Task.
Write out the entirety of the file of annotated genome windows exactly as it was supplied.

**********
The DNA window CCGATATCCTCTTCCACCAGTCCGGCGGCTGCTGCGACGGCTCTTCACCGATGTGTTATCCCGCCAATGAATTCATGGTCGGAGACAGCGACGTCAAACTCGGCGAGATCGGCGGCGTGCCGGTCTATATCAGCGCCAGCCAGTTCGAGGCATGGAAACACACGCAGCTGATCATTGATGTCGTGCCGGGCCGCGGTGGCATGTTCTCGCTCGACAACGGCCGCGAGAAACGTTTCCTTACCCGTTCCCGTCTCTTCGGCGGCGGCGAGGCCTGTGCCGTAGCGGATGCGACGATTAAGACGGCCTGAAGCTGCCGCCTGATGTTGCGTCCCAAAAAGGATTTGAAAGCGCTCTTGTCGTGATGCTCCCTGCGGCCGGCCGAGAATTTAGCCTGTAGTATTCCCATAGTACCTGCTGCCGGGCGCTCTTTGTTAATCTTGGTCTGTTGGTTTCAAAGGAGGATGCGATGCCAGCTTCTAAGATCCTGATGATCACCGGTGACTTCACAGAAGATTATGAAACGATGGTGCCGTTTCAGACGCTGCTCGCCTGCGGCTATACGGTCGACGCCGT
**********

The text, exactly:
The DNA window CCGATATCCTCTTCCACCAGTCCGGCGGCTGCTGCGACGGCTCTTCACCGATGTGTTATCCCGCCAATGAATTCATGGTCGGAGACAGCGACGTCAAACTCGGCGAGATCGGCGGCGTGCCGGTCTATATCAGCGCCAGCCAGTTCGAGGCATGGAAACACACGCAGCTGATCATTGATGTCGTGCCGGGCCGCGGTGGCATGTTCTCGCTCGACAACGGCCGCGAGAAACGTTTCCTTACCCGTTCCCGTCTCTTCGGCGGCGGCGAGGCCTGTGCCGTAGCGGATGCGACGATTAAGACGGCCTGAAGCTGCCGCCTGATGTTGCGTCCCAAAAAGGATTTGAAAGCGCTCTTGTCGTGATGCTCCCTGCGGCCGGCCGAGAATTTAGCCTGTAGTATTCCCATAGTACCTGCTGCCGGGCGCTCTTTGTTAATCTTGGTCTGTTGGTTTCAAAGGAGGATGCGATGCCAGCTTCTAAGATCCTGATGATCACCGGTGACTTCACAGAAGATTATGAAACGATGGTGCCGTTTCAGACGCTGCTCGCCTGCGGCTATACGGTCGACGCCGT